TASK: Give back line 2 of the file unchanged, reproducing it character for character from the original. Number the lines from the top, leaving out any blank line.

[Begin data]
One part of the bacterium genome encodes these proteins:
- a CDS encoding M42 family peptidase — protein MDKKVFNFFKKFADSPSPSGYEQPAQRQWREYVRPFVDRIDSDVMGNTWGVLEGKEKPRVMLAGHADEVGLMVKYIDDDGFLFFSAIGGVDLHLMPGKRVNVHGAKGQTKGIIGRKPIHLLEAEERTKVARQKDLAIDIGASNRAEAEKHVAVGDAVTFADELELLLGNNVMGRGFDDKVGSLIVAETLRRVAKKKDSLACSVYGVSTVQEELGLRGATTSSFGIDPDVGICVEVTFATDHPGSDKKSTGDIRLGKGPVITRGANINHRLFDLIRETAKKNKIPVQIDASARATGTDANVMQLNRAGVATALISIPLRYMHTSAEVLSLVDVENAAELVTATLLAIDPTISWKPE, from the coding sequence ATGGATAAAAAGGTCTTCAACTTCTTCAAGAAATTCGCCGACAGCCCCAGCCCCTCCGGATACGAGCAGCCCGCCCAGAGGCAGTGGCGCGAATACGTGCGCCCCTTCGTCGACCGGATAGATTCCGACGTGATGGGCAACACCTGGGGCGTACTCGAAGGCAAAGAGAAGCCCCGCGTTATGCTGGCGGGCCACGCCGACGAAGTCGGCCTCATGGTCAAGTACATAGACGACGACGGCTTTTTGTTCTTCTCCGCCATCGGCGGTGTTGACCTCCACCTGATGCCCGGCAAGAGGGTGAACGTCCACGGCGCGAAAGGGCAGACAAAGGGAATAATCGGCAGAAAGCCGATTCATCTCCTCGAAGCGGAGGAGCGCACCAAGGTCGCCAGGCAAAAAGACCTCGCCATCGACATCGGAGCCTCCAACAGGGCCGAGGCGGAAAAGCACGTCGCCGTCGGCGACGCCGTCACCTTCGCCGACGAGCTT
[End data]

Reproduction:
- a CDS encoding M42 family peptidase — protein MDKKVFNFFKKFADSPSPSGYEQPAQRQWREYVRPFVDRIDSDVMGNTWGVLEGKEKPRVMLAGHADEVGLMVKYIDDDGFLFFSAIGGVDLHLMPGKRVNVHGAKGQTKGIIGRKPIHLLEAEERTKVARQKDLAIDIGASNRAEAEKHVAVGDAVTFADELELLLGNNVMGRGFDDKVGSLIVAETLRRVAKKKDSLACSVYGVSTVQEELGLRGATTSSFGIDPDVGICVEVTFATDHPGSDKKSTGDIRLGKGPVITRGANINHRLFDLIRETAKKNKIPVQIDASARATGTDANVMQLNRAGVATALISIPLRYMHTSAEVLSLVDVENAAELVTATLLAIDPTISWKPE, from the coding sequence ATGGATAAAAAGGTCTTCAACTTCTTCAAGAAATTCGCCGACAGCCCCAGCCCCTCCGGATACGAGCAGCCCGCCCAGAGGCAGTGGCGCGAATACGTGCGCCCCTTCGTCGACCGGATAGATTCCGACGTGATGGGCAACACCTGGGGCGTACTCGAAGGCAAAGAGAAGCCCCGCGTTATGCTGGCGGGCCACGCCGACGAAGTCGGCCTCATGGTCAAGTACATAGACGACGACGGCTTTTTGTTCTTCTCCGCCATCGGCGGTGTTGACCTCCACCTGATGCCCGGCAAGAGGGTGAACGTCCACGGCGCGAAAGGGCAGACAAAGGGAATAATCGGCAGAAAGCCGATTCATCTCCTCGAAGCGGAGGAGCGCACCAAGGTCGCCAGGCAAAAAGACCTCGCCATCGACATCGGAGCCTCCAACAGGGCCGAGGCGGAAAAGCACGTCGCCGTCGGCGACGCCGTCACCTTCGCCGACGAGCTT